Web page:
How to Garden With Horse Manure


Gardening with horse manure is an effective way to improve the quality of your garden soil. Horse manure will add nutrients to the soil and improve its composition, so that sandy soil retains moisture more effectively and heavy clay soils drain better. Horse manure is a good choice for gardeners because it is often readily available and inexpensive, or even free. Proper application is the key to good results with horse manure.

Step 1

Decide the best time to apply the manure. There is the chance that fresh horse manure will harbor E.coli bacteria that could contaminate any food you grow in the garden. Fortunately, it is possible to time the application to prevent contamination. If you are applying the manure to a flower garden, feel free to use horse manure throughout the growing season. For vegetables that are in direct contact with the soil, such as potatoes, apply the manure at least four months before harvesting the garden. For vegetables and fruits that don't come into direct contact with the soil, such as tomatoes and blueberries, apply the horse manure at least three months before harvesting.

Step 2

Determine how much bedding and what type is included with the manure. Horse manure is a good source of nutrients, including nitrogen. Horse manure often comes with remnants of the bedding used in the horses stall, however, and that can create problems. Woody bedding, such as shavings and sawdust, tie up the nitrogen in the manure as well as the nitrogen in the soil. This can lead to a nitrogen deficiency in the plants, characterized by yellow, stunted plants. If there is a good deal of woody bedding mixed with the manure, or you notice that your plants seem stunted or yellow, you may want to add a nitrogen fertilizer to the soil.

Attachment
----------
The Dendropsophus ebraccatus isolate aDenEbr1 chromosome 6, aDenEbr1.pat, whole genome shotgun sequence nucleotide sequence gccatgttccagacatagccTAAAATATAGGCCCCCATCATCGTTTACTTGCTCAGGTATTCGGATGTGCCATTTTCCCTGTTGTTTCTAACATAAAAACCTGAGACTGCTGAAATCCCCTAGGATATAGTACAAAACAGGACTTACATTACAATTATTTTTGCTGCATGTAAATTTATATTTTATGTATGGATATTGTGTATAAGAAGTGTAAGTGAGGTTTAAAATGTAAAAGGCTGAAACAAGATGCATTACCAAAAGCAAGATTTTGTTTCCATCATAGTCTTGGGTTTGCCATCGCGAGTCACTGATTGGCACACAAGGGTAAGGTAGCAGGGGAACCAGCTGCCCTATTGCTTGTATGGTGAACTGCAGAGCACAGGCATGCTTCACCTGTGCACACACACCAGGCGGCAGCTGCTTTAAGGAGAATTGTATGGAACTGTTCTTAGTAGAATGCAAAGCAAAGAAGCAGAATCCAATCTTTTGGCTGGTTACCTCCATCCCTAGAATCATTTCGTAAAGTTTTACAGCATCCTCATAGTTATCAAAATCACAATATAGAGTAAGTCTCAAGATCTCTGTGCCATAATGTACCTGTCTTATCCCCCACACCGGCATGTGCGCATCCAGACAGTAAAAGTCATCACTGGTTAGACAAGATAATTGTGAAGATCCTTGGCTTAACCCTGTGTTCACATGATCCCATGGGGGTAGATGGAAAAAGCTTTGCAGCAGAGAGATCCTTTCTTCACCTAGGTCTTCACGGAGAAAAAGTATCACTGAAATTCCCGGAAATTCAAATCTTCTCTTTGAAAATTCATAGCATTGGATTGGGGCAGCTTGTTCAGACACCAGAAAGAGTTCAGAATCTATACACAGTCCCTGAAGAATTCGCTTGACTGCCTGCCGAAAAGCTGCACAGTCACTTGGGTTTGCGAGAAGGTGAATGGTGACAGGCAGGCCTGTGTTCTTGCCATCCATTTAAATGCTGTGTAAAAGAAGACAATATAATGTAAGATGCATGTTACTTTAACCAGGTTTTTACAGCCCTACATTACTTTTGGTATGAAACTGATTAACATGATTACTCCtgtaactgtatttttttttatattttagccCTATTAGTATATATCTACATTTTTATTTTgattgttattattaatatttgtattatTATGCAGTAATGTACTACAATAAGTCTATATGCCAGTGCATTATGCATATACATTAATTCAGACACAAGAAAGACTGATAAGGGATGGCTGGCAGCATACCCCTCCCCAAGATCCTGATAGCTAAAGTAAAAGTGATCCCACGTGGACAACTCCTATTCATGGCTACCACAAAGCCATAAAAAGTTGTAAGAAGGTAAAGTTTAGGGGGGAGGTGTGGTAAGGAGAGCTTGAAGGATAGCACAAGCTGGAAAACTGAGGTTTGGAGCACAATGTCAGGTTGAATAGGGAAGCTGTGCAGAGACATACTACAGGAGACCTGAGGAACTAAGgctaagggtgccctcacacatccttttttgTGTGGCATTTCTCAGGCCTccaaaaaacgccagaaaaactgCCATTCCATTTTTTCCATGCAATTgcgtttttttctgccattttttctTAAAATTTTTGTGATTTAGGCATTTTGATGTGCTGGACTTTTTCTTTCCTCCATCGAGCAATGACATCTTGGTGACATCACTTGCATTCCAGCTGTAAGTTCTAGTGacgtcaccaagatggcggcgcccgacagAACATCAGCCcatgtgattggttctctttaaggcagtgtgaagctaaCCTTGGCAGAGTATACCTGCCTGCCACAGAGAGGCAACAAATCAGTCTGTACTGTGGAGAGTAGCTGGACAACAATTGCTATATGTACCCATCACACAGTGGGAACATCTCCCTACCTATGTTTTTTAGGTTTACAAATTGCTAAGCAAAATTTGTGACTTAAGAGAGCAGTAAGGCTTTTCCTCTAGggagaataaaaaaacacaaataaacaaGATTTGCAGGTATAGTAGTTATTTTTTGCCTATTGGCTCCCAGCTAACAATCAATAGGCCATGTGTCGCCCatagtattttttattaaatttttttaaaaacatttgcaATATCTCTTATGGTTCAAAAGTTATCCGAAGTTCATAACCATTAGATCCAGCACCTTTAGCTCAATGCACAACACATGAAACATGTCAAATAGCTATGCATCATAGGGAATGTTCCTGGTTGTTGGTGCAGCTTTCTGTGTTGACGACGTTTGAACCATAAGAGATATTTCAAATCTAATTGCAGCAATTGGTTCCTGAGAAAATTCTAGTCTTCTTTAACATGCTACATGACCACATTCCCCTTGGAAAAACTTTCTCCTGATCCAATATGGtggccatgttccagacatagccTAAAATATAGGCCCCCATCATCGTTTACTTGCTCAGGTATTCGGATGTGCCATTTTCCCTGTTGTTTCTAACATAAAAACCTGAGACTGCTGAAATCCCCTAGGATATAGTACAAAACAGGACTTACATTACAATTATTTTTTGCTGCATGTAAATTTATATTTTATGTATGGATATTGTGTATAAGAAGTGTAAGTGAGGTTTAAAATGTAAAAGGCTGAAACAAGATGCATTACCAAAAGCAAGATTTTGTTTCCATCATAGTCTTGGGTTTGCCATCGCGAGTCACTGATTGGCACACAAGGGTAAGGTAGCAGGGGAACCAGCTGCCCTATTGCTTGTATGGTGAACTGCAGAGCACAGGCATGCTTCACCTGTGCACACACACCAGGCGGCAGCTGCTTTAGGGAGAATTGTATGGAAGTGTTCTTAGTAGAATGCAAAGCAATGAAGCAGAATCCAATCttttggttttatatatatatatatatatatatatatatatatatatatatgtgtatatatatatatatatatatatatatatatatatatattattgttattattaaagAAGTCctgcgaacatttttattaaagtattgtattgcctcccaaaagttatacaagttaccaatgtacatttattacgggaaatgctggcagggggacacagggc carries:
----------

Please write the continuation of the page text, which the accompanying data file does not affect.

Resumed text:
Step 3

Load the horse manure into a wheelbarrow and disperse with a shovel. Toss the manure over the garden area and then work it into the soil with a hoe. You should work to a depth of about three inches. The amount of manure you apply is flexible. Aim for about one inch of coverage across the surface of the soil before mixing it in.

Things You'll Need

  • Horse manure
  • Nitrogen fertilizer (possibly)
  • Shovel
  • Wheelbarrow


  • Colorado State Extension: Using Manure in the Home Garden
  • Washington State University: Horse Manure and Nitrogen

Who Can Help

  • North Carolina University's Home Gardening Page
Keywords: horse manure, compost, using manure

About this Author

Amy Hunter has been a writer for 12 years. She typically writes about health and lifestyle issues, and enjoys writing about hiking, camping, trail running and other outdoor activities. Her work has appeared in Sacramento Parent, ASPCA's Animal Watch and other print and online publications.